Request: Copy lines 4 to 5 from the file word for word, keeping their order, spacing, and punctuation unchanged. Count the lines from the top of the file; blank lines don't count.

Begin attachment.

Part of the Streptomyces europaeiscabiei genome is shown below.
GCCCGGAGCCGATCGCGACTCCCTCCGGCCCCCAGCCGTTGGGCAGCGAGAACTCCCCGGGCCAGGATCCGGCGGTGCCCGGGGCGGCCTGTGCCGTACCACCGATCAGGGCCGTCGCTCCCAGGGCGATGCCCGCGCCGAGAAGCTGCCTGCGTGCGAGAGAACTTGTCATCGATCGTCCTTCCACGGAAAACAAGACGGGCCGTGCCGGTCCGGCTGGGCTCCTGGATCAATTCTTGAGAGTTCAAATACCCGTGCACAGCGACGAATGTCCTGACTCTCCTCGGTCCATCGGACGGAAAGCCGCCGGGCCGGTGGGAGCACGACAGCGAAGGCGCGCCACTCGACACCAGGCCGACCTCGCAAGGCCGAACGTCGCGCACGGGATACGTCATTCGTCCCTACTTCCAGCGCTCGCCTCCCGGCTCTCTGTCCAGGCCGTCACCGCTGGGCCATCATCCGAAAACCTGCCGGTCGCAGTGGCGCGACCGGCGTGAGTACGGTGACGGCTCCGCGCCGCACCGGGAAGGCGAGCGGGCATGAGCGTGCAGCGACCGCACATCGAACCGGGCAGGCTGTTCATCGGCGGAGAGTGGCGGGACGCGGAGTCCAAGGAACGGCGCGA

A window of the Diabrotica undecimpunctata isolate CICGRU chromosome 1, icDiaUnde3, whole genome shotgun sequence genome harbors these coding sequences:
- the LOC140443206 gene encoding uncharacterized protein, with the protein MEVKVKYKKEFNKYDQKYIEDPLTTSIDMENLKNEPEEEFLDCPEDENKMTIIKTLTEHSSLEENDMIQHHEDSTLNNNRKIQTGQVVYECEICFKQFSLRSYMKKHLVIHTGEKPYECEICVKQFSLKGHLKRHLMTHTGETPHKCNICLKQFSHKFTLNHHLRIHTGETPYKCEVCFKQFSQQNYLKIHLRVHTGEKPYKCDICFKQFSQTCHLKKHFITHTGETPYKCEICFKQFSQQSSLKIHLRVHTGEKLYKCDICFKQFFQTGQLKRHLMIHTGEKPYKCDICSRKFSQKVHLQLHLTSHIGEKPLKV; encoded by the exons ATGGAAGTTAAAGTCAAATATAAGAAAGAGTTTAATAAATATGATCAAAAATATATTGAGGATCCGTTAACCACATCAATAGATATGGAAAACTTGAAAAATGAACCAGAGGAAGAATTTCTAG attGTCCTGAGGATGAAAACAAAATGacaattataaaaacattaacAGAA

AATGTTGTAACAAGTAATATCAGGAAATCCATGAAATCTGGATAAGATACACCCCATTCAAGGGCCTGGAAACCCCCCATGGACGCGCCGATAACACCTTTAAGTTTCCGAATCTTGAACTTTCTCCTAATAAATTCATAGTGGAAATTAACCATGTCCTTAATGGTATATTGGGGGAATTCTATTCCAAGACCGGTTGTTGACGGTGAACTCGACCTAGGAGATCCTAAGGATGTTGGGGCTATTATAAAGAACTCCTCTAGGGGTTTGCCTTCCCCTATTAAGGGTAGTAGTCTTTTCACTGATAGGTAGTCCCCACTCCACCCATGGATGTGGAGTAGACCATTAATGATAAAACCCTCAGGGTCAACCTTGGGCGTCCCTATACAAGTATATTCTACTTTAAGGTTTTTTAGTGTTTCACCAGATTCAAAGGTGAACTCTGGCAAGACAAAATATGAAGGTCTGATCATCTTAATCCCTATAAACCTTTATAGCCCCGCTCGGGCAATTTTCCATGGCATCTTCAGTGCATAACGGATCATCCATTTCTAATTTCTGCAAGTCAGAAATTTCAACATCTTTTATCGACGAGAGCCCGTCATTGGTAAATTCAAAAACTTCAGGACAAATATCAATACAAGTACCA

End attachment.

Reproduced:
- the LOC140443206 gene encoding uncharacterized protein, with the protein MEVKVKYKKEFNKYDQKYIEDPLTTSIDMENLKNEPEEEFLDCPEDENKMTIIKTLTEHSSLEENDMIQHHEDSTLNNNRKIQTGQVVYECEICFKQFSLRSYMKKHLVIHTGEKPYECEICVKQFSLKGHLKRHLMTHTGETPHKCNICLKQFSHKFTLNHHLRIHTGETPYKCEVCFKQFSQQNYLKIHLRVHTGEKPYKCDICFKQFSQTCHLKKHFITHTGETPYKCEICFKQFSQQSSLKIHLRVHTGEKLYKCDICFKQFFQTGQLKRHLMIHTGEKPYKCDICSRKFSQKVHLQLHLTSHIGEKPLKV; encoded by the exons ATGGAAGTTAAAGTCAAATATAAGAAAGAGTTTAATAAATATGATCAAAAATATATTGAGGATCCGTTAACCACATCAATAGATATGGAAAACTTGAAAAATGAACCAGAGGAAGAATTTCTAG attGTCCTGAGGATGAAAACAAAATGacaattataaaaacattaacAGAA

AATGTTGTAACAAGTAATATCAGGAAATCCATGAAATCTGGATAAGATACACCCCATTCAAGGGCCTGGAAACCCCCCATGGACGCGCCGATAACACCTTTAAGTTTCCGAATCTTGAACTTTCTCCTAATAAATTCATAGTGGAAATTAACCATGTCCTTAATGGTATATTGGGGGAATTCTATTCCAAGACCGGTTGTTGACGGTGAACTCGACCTAGGAGATCCTAAGGATGTTGGGGCTATTATAAAGAACTCCTCTAGGGGTTTGCCTTCCCCTATTAAGGGTAGTAGTCTTTTCACTGATAGGTAGTCCCCACTCCACCCATGGATGTGGAGTAGACCATTAATGATAAAACCCTCAGGGTCAACCTTGGGCGTCCCTATACAAGTATATTCTACTTTAAGGTTTTTTAGTGTTTCACCAGATTCAAAGGTGAACTCTGGCAAGACAAAATATGAAGGTCTGATCATCTTAATCCCTATAAACCTTTATAGCCCCGCTCGGGCAATTTTCCATGGCATCTTCAGTGCATAACGGATCATCCATTTCTAATTTCTGCAAGTCAGAAATTTCAACATCTTTTATCGACGAGAGCCCGTCATTGGTAAATTCAAAAACTTCAGGACAAATATCAATACAAGTACCA